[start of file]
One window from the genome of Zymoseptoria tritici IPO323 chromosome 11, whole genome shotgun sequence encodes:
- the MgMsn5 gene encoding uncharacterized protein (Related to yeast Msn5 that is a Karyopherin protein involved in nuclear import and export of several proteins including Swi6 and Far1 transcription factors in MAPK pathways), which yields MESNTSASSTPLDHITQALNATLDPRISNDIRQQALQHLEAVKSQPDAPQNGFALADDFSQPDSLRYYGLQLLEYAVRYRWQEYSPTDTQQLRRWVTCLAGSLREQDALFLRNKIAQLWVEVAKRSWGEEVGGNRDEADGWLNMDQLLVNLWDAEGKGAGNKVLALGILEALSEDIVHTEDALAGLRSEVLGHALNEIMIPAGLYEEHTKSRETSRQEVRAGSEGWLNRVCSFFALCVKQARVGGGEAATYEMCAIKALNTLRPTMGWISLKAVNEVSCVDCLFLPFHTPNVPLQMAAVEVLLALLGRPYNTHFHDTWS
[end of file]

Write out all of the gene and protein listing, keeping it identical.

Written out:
One window from the genome of Zymoseptoria tritici IPO323 chromosome 11, whole genome shotgun sequence encodes:
- the MgMsn5 gene encoding uncharacterized protein (Related to yeast Msn5 that is a Karyopherin protein involved in nuclear import and export of several proteins including Swi6 and Far1 transcription factors in MAPK pathways), which yields MESNTSASSTPLDHITQALNATLDPRISNDIRQQALQHLEAVKSQPDAPQNGFALADDFSQPDSLRYYGLQLLEYAVRYRWQEYSPTDTQQLRRWVTCLAGSLREQDALFLRNKIAQLWVEVAKRSWGEEVGGNRDEADGWLNMDQLLVNLWDAEGKGAGNKVLALGILEALSEDIVHTEDALAGLRSEVLGHALNEIMIPAGLYEEHTKSRETSRQEVRAGSEGWLNRVCSFFALCVKQARVGGGEAATYEMCAIKALNTLRPTMGWISLKAVNEVSCVDCLFLPFHTPNVPLQMAAVEVLLALLGRPYNTHFHDTWS